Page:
Ribena was something I’ve wanted since I was a kid, but it was rarely allowed. I think the double combination is more expensive than an average juice and also known for its epic sugar limit, I put it on my mother’s shopping list. Like everything you’re not allowed to do as a child, it has acquired an almost mystical symbolism, and I have enjoyed the rare occasions when I was offered an ice-cold glass of good things by a friend or grandmother, or when Ribena once hit the blue moon to buy a free area.
Now I’m free to buy Ribena’s cardboard packaging or concentrate as I like. It’s still expensive, but not as much as most other much duller things that adults let me buy, it’s a luxury I can afford. Although I don’t do it very often. It may be something that tastes different with age, or has virtually no refreshing value. It cannot be compared to such expensive fresh juices and cocktails.
However, it seems to me that this high sugar content (despite the claims of the bottles, the vast majority is all natural) and the pronounced taste of Ribena pumpkin berries could be an ideal candidate for SodaStream syrup. Another practical aspect is that my heart bottle has been reduced to two pounds, allowing me to keep the traditional products by buying according to my mother’s spending policy in the 1980s.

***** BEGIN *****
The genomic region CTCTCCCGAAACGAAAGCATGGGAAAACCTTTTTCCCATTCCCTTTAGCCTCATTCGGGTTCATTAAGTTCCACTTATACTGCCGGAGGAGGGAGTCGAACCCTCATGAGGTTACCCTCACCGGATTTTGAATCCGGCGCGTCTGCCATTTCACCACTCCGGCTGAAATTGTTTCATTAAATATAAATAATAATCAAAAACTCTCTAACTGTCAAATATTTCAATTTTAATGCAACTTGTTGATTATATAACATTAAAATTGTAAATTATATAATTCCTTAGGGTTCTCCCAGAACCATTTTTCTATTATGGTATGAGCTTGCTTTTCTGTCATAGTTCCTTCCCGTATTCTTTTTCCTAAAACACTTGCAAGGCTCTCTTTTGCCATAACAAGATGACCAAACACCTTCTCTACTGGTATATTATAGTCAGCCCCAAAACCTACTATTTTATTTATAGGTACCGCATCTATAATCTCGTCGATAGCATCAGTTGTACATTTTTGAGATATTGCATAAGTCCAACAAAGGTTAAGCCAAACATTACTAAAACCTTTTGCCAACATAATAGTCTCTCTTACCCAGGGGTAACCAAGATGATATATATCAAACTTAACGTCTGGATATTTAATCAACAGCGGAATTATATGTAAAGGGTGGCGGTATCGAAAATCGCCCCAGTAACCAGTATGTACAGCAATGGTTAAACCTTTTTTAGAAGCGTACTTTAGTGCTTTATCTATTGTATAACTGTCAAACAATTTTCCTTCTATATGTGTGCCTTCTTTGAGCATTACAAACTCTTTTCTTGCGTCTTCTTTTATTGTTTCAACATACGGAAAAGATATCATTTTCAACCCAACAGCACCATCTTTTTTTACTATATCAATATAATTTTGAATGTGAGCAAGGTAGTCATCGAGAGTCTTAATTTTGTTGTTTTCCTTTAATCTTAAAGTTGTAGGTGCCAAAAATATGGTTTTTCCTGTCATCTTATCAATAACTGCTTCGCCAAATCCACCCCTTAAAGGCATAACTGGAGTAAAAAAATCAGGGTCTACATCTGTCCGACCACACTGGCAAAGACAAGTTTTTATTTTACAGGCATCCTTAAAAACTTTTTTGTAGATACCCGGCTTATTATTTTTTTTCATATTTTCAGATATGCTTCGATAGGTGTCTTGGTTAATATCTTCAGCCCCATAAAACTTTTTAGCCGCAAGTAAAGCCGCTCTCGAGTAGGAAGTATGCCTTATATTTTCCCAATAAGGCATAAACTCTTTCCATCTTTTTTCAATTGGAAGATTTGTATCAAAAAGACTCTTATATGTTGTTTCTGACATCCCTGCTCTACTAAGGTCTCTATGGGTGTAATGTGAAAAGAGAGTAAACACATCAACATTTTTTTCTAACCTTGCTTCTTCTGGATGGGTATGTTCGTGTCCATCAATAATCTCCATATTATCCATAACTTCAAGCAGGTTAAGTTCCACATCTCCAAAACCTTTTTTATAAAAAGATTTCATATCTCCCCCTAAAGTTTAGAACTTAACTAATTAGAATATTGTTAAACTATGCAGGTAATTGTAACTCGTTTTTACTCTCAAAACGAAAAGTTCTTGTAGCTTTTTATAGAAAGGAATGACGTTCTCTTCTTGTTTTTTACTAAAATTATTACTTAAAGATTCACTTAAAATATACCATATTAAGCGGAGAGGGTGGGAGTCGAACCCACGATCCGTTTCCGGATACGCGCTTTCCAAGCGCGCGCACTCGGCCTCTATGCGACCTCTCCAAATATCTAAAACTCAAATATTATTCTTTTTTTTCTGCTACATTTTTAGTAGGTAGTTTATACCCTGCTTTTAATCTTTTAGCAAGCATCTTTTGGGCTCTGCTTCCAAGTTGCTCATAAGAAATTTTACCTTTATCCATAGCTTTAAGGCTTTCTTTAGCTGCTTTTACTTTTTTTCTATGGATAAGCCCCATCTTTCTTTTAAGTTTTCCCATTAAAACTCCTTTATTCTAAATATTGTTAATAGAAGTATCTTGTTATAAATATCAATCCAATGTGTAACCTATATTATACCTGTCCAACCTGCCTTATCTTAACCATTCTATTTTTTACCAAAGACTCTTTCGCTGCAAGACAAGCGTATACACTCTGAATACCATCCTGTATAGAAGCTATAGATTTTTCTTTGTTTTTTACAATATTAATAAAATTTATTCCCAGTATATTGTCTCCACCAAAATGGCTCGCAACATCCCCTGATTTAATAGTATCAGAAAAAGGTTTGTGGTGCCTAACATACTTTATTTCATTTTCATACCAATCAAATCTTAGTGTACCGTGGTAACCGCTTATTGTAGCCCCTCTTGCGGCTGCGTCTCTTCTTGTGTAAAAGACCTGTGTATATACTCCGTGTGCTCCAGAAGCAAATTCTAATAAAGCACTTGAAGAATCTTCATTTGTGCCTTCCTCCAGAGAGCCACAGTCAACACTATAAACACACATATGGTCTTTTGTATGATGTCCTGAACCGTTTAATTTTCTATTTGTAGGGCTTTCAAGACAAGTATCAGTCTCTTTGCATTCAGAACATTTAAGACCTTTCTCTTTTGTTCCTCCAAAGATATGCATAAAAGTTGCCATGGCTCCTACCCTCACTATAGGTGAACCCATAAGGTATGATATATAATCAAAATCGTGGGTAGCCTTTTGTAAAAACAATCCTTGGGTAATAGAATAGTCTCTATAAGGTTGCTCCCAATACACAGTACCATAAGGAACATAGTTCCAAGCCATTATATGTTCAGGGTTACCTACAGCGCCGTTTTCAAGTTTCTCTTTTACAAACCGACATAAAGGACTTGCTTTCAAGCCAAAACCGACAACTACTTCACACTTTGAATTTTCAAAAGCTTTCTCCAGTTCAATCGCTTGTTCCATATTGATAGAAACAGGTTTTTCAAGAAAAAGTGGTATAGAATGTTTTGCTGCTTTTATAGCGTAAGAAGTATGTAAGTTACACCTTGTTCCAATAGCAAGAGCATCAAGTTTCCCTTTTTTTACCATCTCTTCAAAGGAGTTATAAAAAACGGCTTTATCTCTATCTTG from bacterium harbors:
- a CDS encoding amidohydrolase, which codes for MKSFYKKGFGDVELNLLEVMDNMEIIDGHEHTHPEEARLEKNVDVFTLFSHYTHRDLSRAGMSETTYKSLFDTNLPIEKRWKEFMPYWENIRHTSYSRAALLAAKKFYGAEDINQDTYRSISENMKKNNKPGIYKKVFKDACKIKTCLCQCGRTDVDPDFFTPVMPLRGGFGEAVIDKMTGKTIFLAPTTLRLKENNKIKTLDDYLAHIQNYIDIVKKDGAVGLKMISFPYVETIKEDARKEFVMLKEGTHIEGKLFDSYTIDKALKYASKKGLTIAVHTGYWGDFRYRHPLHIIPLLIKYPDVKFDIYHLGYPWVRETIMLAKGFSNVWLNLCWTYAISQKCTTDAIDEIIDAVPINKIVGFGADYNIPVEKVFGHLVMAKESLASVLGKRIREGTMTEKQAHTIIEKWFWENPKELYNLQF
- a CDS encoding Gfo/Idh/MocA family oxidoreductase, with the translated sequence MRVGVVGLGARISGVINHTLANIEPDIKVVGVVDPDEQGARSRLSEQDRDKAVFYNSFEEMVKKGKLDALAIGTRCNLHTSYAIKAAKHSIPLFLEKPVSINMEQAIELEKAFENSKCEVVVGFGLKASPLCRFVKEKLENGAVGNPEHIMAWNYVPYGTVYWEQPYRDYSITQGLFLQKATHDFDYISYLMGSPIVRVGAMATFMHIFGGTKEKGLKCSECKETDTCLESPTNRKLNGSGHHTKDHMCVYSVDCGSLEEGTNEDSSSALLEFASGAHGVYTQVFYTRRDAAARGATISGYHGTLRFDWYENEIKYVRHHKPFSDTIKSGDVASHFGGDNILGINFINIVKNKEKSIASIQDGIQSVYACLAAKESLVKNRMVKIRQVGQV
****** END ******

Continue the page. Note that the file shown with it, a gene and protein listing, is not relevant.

Once again, the key to creating this unofficial taste is to make a batch of sparkling water and pour some of it in, so that you can then pour in a fairly large amount of concentrate. Your average heart just doesn’t have the strength of an official SodaStream Syrup.
Ribens’ syrup often gives a light frothy drink, which I usually consider a bonus. In this case, the combination of this foaming power with sparkling water creates an impressive soda fountain and my 4th official SodaStream explosion. Hooray!
After removing the drink and cooling it to perfection, I am ready to try the creation: Very pungent and impressive sugar notes, and I’ve dosed enough to soak up the pungent smell of blackcurrants. It’s Ribena, okay, but Ribena with a wink.
I somehow found out if it’s a good result or not. On the one hand, it works. It looks like a real soft drink – extremely poisonous from the imported shelves of my local kiosks near Mountain Dew and Rubicon.
I drink two glasses of baby tea (chicken nuggets, potato waffles and spaghetti baskets), which seems to be the only honest test, and the drink is refreshing and overwhelming, as it should always be with Ribena. My teeth are covered with sugar and my whiskey has been hit by a citrus thorn. I pour another glass and I’m still thirsty, which confirms my memory of rubbing.
On the other hand, I’m not sure that the presence of a soft drink contributes to this. I think Ribena would be better off without the gas. It’s like putting sugar in ice cream.
It seems I have to make more batches and vary the dosage. This drink has potential, but I’m not sure. My homework for the weekend is to find a bottle of Ribena soda in the shops and see if a) I can stick to the dosage and b) – more importantly – if I prefer my version. I’m sorry I have to go, but the jury’s gone.
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